I think the pause is occurring naturally, and there’s a bit of time. Facial feminization surgery won’t be until next January, and oddly the surgeon isn’t even asking for a deposit until the end of the summer. Since I’d be transitioning then as well, that also means I’ve got a month or so, before I hit the recommended six-months lead time to tell my employer (and even that isn’t a hard deadline). And honestly, I probably could have FFS and still live a dual-gendered life if it came down to it. I’ve already got a non-masculine face, and while I’d look more feminine, I could still pass for male if I wanted to (given my build and knowing the proper signals to give). Though obviously it would be obvious to those who know me that I had work done, which kind of means outing myself anyway.

It’s telling that I’m extremely reluctant to let my masculine and feminine presentations intersect these days, to the point where I just won’t go I guy-mode to places where I’ve established myself as a woman.

Mostly I think I’m just having the sort of last-minute anxieties one has before a making a major life decisions. I remember freaking out a bit before I bought my first home — “30 years, OMG I’m signing up for 30 years of debt!”

OTOH, the “standard narrative” is so pervasive, there’s that little voice in my head whispering “not trans enough” and “not truly a woman” because I don’t fit into it. Again the rational part of my brain knows that’s bullshit, but lizard brained-Wormtongue still goes to dark places.

Partly I have been pushing hard — not necessarily too fast — but hard, i.e. electrolysis three times a week (I really want this fucking beard gone), speech therapy weekly, and now trying to fit the gender therapy sessions in too. Plus lots of researching and decision making. So with everything else going on in my left, it’s been a bit much.

Partly it’s feeling a bit stressed about how transition has taken over my life — which intellectually I knew was going to happen — but still a bit frustrating when I want to get out and do other stuff and don’t have the energy. Or, like the last two weeks, when I didn’t want to see anyone because I couldn’t wear a wig and my forehead looked like road rash thanks to the hair transplant surgery. So I’ve also been a bit isolated because of that, and that’s not helping. (Doesn’t help that all my friends and my social life are 30 miles to the north in SF and Oakland, which is a separate issue to deal with.)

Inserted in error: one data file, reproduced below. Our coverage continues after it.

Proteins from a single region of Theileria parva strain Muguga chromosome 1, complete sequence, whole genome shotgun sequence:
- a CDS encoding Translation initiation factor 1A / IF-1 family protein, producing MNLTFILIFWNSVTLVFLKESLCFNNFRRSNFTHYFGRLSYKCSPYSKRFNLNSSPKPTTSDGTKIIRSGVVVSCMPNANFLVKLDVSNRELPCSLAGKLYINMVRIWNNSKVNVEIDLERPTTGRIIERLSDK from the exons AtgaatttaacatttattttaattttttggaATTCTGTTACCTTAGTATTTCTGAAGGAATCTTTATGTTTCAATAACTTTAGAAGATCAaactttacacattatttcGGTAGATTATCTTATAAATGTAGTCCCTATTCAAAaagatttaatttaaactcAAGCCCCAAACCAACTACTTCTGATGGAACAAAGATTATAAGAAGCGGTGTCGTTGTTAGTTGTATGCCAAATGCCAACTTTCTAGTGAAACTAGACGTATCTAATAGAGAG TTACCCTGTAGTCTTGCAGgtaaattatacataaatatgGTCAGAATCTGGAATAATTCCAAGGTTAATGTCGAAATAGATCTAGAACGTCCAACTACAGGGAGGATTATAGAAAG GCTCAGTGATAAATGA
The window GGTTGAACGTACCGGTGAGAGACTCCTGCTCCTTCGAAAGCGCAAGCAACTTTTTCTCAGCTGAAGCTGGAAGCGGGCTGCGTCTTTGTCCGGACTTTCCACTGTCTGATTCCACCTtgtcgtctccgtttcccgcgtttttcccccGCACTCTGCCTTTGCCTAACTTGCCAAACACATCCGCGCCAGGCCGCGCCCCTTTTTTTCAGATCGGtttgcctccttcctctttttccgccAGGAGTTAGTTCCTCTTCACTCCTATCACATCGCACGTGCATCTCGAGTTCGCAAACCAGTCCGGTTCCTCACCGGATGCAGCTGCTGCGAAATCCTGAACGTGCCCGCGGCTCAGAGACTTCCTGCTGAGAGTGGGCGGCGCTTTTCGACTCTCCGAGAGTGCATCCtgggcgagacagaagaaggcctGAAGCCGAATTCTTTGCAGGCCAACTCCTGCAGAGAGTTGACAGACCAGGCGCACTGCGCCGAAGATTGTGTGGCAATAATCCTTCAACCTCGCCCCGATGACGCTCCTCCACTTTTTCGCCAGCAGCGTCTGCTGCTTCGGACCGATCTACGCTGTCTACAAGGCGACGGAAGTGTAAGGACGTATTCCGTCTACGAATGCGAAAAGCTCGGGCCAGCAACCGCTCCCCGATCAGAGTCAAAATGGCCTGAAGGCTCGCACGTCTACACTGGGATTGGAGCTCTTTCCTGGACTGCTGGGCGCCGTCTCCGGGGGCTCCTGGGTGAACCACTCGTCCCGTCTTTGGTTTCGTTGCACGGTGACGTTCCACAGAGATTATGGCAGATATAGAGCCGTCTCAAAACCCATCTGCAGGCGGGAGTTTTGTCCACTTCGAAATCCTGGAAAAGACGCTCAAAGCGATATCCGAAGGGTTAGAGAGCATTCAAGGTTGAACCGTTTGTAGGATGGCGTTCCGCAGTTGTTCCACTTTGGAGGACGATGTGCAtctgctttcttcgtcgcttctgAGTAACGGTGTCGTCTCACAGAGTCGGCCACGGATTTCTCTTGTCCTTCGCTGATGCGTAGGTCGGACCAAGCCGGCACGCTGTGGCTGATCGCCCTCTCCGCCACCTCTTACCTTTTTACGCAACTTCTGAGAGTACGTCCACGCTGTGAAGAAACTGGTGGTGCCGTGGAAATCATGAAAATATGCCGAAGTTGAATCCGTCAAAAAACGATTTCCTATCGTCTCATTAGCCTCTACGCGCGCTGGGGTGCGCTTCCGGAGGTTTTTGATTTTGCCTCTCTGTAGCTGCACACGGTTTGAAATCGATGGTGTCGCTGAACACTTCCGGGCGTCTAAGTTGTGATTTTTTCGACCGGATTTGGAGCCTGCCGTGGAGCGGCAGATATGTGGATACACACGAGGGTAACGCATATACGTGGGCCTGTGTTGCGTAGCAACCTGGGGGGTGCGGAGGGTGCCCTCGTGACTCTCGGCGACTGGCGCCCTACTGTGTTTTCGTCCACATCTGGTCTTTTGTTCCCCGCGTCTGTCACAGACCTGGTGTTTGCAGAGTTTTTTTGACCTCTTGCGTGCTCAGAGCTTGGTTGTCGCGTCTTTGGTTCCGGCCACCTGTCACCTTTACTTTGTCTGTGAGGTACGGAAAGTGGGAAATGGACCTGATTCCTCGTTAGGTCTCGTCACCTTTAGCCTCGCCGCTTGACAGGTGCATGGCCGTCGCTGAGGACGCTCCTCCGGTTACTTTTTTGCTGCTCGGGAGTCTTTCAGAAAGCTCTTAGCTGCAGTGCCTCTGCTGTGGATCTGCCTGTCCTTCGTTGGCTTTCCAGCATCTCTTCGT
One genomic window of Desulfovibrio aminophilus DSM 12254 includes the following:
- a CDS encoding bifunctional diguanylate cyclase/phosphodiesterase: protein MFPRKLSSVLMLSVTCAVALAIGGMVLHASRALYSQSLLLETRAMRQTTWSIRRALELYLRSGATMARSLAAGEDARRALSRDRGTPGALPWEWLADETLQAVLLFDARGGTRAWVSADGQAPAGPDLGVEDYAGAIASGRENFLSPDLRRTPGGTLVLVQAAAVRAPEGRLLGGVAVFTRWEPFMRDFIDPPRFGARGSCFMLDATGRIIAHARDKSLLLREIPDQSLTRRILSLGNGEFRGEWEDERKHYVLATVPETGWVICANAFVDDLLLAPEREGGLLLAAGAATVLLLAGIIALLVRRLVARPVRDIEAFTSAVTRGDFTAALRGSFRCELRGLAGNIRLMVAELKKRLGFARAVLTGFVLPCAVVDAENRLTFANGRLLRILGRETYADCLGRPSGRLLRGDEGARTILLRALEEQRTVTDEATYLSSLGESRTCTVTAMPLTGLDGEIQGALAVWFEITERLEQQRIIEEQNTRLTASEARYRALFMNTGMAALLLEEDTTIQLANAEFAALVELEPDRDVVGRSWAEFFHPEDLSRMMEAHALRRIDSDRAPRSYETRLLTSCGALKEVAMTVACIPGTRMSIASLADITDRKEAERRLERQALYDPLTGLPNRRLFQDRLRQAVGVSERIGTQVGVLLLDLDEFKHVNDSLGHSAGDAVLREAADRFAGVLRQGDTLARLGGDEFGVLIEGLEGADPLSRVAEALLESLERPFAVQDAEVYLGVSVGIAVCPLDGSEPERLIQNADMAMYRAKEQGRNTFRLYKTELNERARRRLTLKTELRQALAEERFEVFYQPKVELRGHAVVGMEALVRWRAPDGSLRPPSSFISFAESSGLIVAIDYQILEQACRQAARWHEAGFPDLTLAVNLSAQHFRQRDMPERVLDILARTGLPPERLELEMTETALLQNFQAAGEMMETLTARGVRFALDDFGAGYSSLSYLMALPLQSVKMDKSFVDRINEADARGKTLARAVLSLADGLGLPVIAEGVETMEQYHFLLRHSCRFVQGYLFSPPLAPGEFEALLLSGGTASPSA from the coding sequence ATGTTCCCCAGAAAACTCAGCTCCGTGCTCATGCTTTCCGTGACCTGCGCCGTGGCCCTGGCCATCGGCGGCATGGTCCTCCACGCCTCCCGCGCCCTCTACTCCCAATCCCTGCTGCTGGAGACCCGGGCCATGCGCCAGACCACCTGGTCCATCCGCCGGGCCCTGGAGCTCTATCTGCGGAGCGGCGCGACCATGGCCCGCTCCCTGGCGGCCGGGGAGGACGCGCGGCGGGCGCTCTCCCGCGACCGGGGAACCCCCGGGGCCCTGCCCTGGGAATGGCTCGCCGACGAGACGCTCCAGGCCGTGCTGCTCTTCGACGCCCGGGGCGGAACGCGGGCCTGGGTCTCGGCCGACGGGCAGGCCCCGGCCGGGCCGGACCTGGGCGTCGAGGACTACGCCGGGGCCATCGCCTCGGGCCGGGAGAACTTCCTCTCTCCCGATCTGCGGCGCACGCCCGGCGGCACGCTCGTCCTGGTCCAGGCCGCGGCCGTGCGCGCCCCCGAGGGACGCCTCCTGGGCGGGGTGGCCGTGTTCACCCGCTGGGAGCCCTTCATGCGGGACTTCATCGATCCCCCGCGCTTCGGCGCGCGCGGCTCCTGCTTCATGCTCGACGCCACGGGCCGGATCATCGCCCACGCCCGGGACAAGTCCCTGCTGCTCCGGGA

Partly I just needed to acknowledge those feelings and vent. Some of my posts are more about me talking to me than anyone else.

Waking up this morning, I do have a renewed sense that, yes I do want to transition. Will I continue to have some doubts? Almost certainly, just like I did when I moved to the Bay Area from L.A (and just like I did when I switched careers years ago). It’s a huge life decision and nothing in life is certain.

OTOH, coming out to HR and Mom are probably two of the biggest remaining milestones as far as researching, prepping and worrying — and stress levels. Not to say the rest of the process will be effortless, far from it, but after that it’s less about deciding what I want to do and how to do it, and more about the actual doing. Thankfully being single, no kids, with an employer who likely will be supportive, and essentially being out to friends and acquaintances outside of work means a lot less drama and worries in the run up to Avalanche Day.